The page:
• Brands must demonstrate their respect for and protection of their consumer’s data. Give consumers options for how much data to share and empower them to take charge of their data. Allow consumers to opt in and out as they wish.
  • Rewrite policies in everyday language. Provide transparency regarding data collection and usage in language that is easily understood by the average person and written at eighth grade (or lower) reading levels. Bonus points for giving consumers a simple way to see and access what data you have and how you use it.

3. Health and Safety: Designing for the human/robot dynamic

Artist Neil Harbisson was born completely color blind, but a device attached to his head turns color into audible frequencies. Instead of seeing a world in grayscale, Harbisson can hear a symphony of color.

He learned the sounds of color and even identified favorite colors. In time, he even dreamed in color—wholly independent of the software—and eventually stopped associating the software as an extension of himself and instead as an integral part of him.

“Becoming a cyborg isn’t just a life decision. It’s an artistic statement—I’m treating my own body and brain as a sculpture.” Neil Harbisson To The Guardian9

Amplified with AI, this type of biometric technology offers superhuman potential. Undetected cancers, kidnapped children, and even the common cold could be things of the past.

However, the ethical considerations for the companies producing technologies that become a part of our physical person are heavy. How does a brand protect the freedom and autonomy of a citizen who is always trackable, perhaps even controllable?

Moreover, how do we as a society distinguish between human and robot? How do we test, reward, and maybe even punish a human/ machine combination?

What to do about it: Deploying AI for health and safety

Answering these questions starts with an understanding of and consideration for the three relationships AI has with humanity:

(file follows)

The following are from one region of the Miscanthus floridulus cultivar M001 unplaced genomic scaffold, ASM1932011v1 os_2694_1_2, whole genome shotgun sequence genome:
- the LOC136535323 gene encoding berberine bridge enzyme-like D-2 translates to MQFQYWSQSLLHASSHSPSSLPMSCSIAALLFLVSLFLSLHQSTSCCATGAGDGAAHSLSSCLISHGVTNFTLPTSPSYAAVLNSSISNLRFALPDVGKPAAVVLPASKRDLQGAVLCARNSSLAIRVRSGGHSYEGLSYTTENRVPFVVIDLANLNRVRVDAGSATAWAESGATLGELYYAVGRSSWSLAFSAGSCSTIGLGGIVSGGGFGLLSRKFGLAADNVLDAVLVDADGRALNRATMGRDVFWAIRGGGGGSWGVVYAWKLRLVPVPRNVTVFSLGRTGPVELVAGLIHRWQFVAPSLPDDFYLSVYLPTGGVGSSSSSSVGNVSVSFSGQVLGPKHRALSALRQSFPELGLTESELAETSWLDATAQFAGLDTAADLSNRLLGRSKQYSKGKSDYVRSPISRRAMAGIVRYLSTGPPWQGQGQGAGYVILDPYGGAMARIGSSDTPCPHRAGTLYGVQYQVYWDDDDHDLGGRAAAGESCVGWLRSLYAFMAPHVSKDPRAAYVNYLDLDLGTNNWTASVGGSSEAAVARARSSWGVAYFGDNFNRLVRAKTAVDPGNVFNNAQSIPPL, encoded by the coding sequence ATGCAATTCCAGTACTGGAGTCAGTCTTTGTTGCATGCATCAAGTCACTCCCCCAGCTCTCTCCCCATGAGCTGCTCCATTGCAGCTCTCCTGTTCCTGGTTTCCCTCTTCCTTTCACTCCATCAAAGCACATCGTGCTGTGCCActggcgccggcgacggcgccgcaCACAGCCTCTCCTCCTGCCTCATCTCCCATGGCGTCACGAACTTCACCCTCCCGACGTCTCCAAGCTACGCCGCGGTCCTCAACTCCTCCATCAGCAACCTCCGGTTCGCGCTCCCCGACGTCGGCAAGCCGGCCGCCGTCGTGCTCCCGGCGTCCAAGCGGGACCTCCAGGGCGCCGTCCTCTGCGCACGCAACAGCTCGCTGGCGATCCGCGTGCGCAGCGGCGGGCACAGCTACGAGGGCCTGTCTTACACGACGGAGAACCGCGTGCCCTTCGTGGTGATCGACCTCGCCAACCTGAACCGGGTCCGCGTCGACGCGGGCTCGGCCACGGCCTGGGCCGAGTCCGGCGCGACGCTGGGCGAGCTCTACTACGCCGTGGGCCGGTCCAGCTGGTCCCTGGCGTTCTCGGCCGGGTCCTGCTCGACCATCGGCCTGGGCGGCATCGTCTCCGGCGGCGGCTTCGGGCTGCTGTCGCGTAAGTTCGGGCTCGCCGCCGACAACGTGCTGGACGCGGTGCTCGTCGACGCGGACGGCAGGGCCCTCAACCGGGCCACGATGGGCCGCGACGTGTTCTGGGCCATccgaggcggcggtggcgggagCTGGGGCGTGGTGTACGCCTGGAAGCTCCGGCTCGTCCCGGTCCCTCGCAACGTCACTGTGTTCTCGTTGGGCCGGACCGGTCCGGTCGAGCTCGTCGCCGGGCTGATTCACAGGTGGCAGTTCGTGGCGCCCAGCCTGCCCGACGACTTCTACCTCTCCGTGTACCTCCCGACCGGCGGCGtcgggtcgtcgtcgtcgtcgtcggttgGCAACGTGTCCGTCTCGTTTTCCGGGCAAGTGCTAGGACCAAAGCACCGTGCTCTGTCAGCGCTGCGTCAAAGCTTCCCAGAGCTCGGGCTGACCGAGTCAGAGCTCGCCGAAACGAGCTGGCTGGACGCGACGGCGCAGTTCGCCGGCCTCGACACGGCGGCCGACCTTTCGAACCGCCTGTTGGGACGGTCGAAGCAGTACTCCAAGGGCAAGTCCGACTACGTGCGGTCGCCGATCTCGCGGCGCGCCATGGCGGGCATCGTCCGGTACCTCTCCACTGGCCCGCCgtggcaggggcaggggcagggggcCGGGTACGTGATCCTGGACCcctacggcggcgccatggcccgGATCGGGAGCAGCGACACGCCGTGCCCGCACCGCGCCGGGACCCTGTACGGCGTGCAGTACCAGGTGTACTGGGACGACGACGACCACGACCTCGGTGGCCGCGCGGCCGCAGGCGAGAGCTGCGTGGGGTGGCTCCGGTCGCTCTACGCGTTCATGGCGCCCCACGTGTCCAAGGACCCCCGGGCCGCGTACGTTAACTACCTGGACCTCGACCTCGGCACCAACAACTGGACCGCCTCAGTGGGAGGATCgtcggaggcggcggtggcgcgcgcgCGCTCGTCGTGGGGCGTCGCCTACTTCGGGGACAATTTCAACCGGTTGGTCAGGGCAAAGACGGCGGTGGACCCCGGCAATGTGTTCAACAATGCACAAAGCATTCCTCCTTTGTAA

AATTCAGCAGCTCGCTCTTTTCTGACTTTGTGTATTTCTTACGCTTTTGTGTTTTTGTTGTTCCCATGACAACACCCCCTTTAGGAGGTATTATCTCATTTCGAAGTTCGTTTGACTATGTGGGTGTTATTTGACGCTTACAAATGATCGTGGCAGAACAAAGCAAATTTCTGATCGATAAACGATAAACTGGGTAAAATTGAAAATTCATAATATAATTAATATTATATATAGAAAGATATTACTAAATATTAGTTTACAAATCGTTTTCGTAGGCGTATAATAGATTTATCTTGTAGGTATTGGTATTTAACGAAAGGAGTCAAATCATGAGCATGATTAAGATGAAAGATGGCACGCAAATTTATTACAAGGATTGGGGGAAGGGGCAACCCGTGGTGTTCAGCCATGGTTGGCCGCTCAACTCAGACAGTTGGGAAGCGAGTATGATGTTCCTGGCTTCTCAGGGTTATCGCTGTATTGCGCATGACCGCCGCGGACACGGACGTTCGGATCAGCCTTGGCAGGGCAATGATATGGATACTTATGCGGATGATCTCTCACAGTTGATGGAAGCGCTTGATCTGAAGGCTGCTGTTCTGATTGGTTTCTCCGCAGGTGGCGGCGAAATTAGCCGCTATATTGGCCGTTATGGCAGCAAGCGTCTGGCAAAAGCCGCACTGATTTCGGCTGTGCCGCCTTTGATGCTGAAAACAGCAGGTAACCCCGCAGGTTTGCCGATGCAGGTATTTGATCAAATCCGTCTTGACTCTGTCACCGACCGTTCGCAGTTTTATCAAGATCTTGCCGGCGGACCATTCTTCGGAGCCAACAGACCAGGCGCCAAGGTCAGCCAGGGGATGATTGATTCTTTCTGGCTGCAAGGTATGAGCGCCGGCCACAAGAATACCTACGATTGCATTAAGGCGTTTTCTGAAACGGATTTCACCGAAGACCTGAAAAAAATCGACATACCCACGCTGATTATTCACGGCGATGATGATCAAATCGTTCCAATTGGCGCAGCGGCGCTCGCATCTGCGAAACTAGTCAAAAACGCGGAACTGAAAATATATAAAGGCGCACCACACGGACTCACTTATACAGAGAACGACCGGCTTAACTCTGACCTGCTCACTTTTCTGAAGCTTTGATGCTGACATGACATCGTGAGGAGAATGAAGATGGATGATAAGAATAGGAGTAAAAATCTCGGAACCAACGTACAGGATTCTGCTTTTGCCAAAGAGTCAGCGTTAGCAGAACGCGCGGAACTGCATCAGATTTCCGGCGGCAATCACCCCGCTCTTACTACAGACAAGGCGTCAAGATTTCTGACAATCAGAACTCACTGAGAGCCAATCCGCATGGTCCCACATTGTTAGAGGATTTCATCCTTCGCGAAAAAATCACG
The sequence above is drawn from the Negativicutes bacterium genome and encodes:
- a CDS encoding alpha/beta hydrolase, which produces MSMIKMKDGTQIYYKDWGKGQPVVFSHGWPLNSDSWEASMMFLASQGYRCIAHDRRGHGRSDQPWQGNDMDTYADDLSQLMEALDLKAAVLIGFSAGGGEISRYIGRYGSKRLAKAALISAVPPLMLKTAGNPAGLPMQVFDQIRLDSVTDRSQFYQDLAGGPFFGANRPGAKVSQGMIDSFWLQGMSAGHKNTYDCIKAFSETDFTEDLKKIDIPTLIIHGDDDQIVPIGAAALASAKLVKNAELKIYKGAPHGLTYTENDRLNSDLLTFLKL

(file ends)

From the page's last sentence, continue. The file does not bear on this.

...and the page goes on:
• Humans to Robot: Recently, a robot named Sophia was granted the human right of citizenship in Saudi Arabia. The societal standards for what humans do to and with bots, known as Roboethics, are blurred and evolving. Today, the onus is on organizations to protect bots from misuse, as defined by our legal and ethical systems.
  • Robot to Humans: Because Sophia is a citizen, it follows that she should be awarded and afforded the same rights and responsibilities as other human Saudi Arabian citizens. But what about the vast majority of non-citizen bots?

Asimov’s Laws of Robotics have been attempting to regulate this dynamic since the early 1940s, yet today there are no definitive parameters for how and at what point robots—as opposed to their human developers or owners—are held responsible for their actions. One of the AI luminaries we interviewed shared, “If you design a bridge as a civil engineer and the bridge fails, are you guilty if people die? What if there’s a standard’s body that specifies a bunch of standards and then you meet all the standards and then it still fails? Are you indemnified because the standard’s body ratified it? There’s a lot of these sorts of questions that circle in the field of civil engineering but not in machine learning research. There’s really no standards for the ethical practice of machine learning at this point, and nobody’s really talking about this, either.”

In lieu of industry-wide standards, organizations must precisely define what legal and ethical responsibility looks like for their bot deployments.

  • Machines to Humanity: Organizations must consider the (indirect) impact of AI technologies to humanity at large, particularly when designing systems capable of making life-and-death decisions and providing robotic companionship to humans. The fact that Amazon’s Alexa machine learning engineers had to create a task force to address the numerous out-of-scope “human” questions she was receiving (think, “Alexa, can you prevent suicide?”) demonstrates AI’s nascent impact on issues of life and death.

4. Prosperity: The future of work and commerce

Some foretell a future in which AI leads to unprecedented economic inequalities and even alters the global balance of power.10 Others are more optimistic, looking back to the First Industrial Revolution, where the automation of agriculture freed human potential to bigger and better things.11

Either way, AI presents organizations with an opportunity to impact economic inequality on a global scale.

Irrefutably, AI will reshape what work means. AI has already reduced the availability of some blue-collar jobs and will continue to do so. And unlike prior Industrial Revolutions, white-collar jobs are also at risk with the rise of cognitive lawyer, financial advisor, and medical bots.

However, the development and management of these technologies also promise an immense amount of job creation. The replacement of automated tasks will make way for jobs that require elements of humanness that robots are unlikely to gain in the near future. Already, today’s jobs demand more noncognitive skills than they did in the past. Tasks requiring social and service skills have grown by 16 percent and 17 percent, respectively, while tasks that require high levels of math skills have only grown by 5 percent.12 This shift requires organizations to upskill and reskill their workforce to transition them to the jobs of tomorrow.